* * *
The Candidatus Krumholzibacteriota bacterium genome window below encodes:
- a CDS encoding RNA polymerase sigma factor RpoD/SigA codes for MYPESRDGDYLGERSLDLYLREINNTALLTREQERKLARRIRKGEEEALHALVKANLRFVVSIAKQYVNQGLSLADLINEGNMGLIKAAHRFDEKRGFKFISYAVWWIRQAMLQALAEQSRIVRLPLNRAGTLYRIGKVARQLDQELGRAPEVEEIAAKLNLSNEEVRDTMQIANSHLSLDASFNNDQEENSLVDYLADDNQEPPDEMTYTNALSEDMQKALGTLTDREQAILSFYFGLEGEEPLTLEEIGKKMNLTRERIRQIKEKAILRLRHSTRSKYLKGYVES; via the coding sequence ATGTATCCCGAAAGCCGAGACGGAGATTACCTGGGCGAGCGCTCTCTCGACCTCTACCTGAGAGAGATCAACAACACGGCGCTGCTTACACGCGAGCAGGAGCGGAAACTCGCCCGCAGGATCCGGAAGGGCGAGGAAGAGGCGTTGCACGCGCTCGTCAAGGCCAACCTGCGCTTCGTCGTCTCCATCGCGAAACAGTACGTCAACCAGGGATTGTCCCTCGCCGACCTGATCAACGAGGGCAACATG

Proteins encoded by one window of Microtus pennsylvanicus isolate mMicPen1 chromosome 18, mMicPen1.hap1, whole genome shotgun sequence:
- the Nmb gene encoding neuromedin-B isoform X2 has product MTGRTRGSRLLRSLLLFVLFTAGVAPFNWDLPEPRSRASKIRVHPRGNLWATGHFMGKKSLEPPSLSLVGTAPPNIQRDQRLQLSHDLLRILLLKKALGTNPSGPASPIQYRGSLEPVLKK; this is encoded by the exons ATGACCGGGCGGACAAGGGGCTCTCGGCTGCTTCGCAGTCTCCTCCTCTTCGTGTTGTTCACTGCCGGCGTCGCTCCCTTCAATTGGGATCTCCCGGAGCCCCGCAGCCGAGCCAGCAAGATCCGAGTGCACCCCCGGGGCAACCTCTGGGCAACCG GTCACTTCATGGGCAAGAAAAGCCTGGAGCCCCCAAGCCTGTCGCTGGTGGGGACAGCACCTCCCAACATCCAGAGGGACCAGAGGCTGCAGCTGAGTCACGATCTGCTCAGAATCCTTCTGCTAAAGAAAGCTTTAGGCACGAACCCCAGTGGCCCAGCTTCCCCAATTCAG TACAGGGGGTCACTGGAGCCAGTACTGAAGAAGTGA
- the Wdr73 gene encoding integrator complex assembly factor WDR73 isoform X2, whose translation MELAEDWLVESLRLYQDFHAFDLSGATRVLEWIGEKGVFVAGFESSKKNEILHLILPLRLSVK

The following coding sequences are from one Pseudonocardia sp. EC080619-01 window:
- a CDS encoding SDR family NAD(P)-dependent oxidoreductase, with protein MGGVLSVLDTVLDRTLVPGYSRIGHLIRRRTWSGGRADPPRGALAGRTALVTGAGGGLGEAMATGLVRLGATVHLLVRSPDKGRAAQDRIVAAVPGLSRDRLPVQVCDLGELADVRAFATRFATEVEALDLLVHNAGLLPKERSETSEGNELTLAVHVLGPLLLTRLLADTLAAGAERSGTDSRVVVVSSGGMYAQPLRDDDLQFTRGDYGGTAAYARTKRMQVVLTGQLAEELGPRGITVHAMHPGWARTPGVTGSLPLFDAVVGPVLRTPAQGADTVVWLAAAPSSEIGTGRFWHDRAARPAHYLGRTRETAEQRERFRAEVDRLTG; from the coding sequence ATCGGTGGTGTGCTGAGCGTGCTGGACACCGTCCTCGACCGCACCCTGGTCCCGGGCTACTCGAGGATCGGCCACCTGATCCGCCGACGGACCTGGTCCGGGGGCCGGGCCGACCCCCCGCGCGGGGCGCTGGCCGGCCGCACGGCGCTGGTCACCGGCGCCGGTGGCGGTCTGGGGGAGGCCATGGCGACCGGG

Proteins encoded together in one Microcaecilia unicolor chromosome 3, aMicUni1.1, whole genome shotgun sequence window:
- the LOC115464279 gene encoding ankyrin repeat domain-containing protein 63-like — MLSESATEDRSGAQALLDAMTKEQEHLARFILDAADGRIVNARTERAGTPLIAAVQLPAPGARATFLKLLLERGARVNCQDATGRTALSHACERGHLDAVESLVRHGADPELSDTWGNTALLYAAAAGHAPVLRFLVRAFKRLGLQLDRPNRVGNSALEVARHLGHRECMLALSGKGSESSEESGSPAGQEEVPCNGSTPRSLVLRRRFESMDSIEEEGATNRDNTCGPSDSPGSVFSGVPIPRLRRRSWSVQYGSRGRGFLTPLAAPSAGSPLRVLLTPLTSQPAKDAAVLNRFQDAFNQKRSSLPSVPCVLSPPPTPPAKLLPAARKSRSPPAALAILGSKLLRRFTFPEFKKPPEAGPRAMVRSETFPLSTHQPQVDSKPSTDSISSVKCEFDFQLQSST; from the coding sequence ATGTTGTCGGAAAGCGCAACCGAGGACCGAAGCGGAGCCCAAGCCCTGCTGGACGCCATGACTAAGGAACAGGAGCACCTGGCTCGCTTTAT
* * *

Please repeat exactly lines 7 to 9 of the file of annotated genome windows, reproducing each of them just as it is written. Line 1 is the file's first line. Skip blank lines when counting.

- a CDS encoding SDR family NAD(P)-dependent oxidoreductase, with protein MGGVLSVLDTVLDRTLVPGYSRIGHLIRRRTWSGGRADPPRGALAGRTALVTGAGGGLGEAMATGLVRLGATVHLLVRSPDKGRAAQDRIVAAVPGLSRDRLPVQVCDLGELADVRAFATRFATEVEALDLLVHNAGLLPKERSETSEGNELTLAVHVLGPLLLTRLLADTLAAGAERSGTDSRVVVVSSGGMYAQPLRDDDLQFTRGDYGGTAAYARTKRMQVVLTGQLAEELGPRGITVHAMHPGWARTPGVTGSLPLFDAVVGPVLRTPAQGADTVVWLAAAPSSEIGTGRFWHDRAARPAHYLGRTRETAEQRERFRAEVDRLTG; from the coding sequence ATCGGTGGTGTGCTGAGCGTGCTGGACACCGTCCTCGACCGCACCCTGGTCCCGGGCTACTCGAGGATCGGCCACCTGATCCGCCGACGGACCTGGTCCGGGGGCCGGGCCGACCCCCCGCGCGGGGCGCTGGCCGGCCGCACGGCGCTGGTCACCGGCGCCGGTGGCGGTCTGGGGGAGGCCATGGCGACCGGG

Proteins encoded together in one Microcaecilia unicolor chromosome 3, aMicUni1.1, whole genome shotgun sequence window:
- the LOC115464279 gene encoding ankyrin repeat domain-containing protein 63-like — MLSESATEDRSGAQALLDAMTKEQEHLARFILDAADGRIVNARTERAGTPLIAAVQLPAPGARATFLKLLLERGARVNCQDATGRTALSHACERGHLDAVESLVRHGADPELSDTWGNTALLYAAAAGHAPVLRFLVRAFKRLGLQLDRPNRVGNSALEVARHLGHRECMLALSGKGSESSEESGSPAGQEEVPCNGSTPRSLVLRRRFESMDSIEEEGATNRDNTCGPSDSPGSVFSGVPIPRLRRRSWSVQYGSRGRGFLTPLAAPSAGSPLRVLLTPLTSQPAKDAAVLNRFQDAFNQKRSSLPSVPCVLSPPPTPPAKLLPAARKSRSPPAALAILGSKLLRRFTFPEFKKPPEAGPRAMVRSETFPLSTHQPQVDSKPSTDSISSVKCEFDFQLQSST; from the coding sequence ATGTTGTCGGAAAGCGCAACCGAGGACCGAAGCGGAGCCCAAGCCCTGCTGGACGCCATGACTAAGGAACAGGAGCACCTGGCTCGCTTTAT